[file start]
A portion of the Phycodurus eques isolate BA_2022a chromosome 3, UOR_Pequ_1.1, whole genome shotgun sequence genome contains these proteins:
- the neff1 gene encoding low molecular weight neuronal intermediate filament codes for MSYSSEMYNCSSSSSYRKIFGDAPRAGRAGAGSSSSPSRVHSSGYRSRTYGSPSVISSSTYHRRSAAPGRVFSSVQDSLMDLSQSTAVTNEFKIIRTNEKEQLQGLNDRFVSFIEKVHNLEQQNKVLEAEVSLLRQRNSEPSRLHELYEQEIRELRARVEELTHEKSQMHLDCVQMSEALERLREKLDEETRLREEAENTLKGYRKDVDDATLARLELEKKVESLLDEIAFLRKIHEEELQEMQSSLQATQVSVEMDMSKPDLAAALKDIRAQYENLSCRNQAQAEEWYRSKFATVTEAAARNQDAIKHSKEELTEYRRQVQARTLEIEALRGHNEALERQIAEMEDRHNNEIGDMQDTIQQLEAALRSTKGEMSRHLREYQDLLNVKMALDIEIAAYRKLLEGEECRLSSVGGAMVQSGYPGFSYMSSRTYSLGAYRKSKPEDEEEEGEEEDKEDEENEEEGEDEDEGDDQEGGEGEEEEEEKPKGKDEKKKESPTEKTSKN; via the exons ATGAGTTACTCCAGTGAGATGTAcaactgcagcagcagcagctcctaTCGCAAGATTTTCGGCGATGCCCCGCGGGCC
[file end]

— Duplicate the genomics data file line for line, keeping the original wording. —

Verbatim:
A portion of the Phycodurus eques isolate BA_2022a chromosome 3, UOR_Pequ_1.1, whole genome shotgun sequence genome contains these proteins:
- the neff1 gene encoding low molecular weight neuronal intermediate filament codes for MSYSSEMYNCSSSSSYRKIFGDAPRAGRAGAGSSSSPSRVHSSGYRSRTYGSPSVISSSTYHRRSAAPGRVFSSVQDSLMDLSQSTAVTNEFKIIRTNEKEQLQGLNDRFVSFIEKVHNLEQQNKVLEAEVSLLRQRNSEPSRLHELYEQEIRELRARVEELTHEKSQMHLDCVQMSEALERLREKLDEETRLREEAENTLKGYRKDVDDATLARLELEKKVESLLDEIAFLRKIHEEELQEMQSSLQATQVSVEMDMSKPDLAAALKDIRAQYENLSCRNQAQAEEWYRSKFATVTEAAARNQDAIKHSKEELTEYRRQVQARTLEIEALRGHNEALERQIAEMEDRHNNEIGDMQDTIQQLEAALRSTKGEMSRHLREYQDLLNVKMALDIEIAAYRKLLEGEECRLSSVGGAMVQSGYPGFSYMSSRTYSLGAYRKSKPEDEEEEGEEEDKEDEENEEEGEDEDEGDDQEGGEGEEEEEEKPKGKDEKKKESPTEKTSKN; via the exons ATGAGTTACTCCAGTGAGATGTAcaactgcagcagcagcagctcctaTCGCAAGATTTTCGGCGATGCCCCGCGGGCC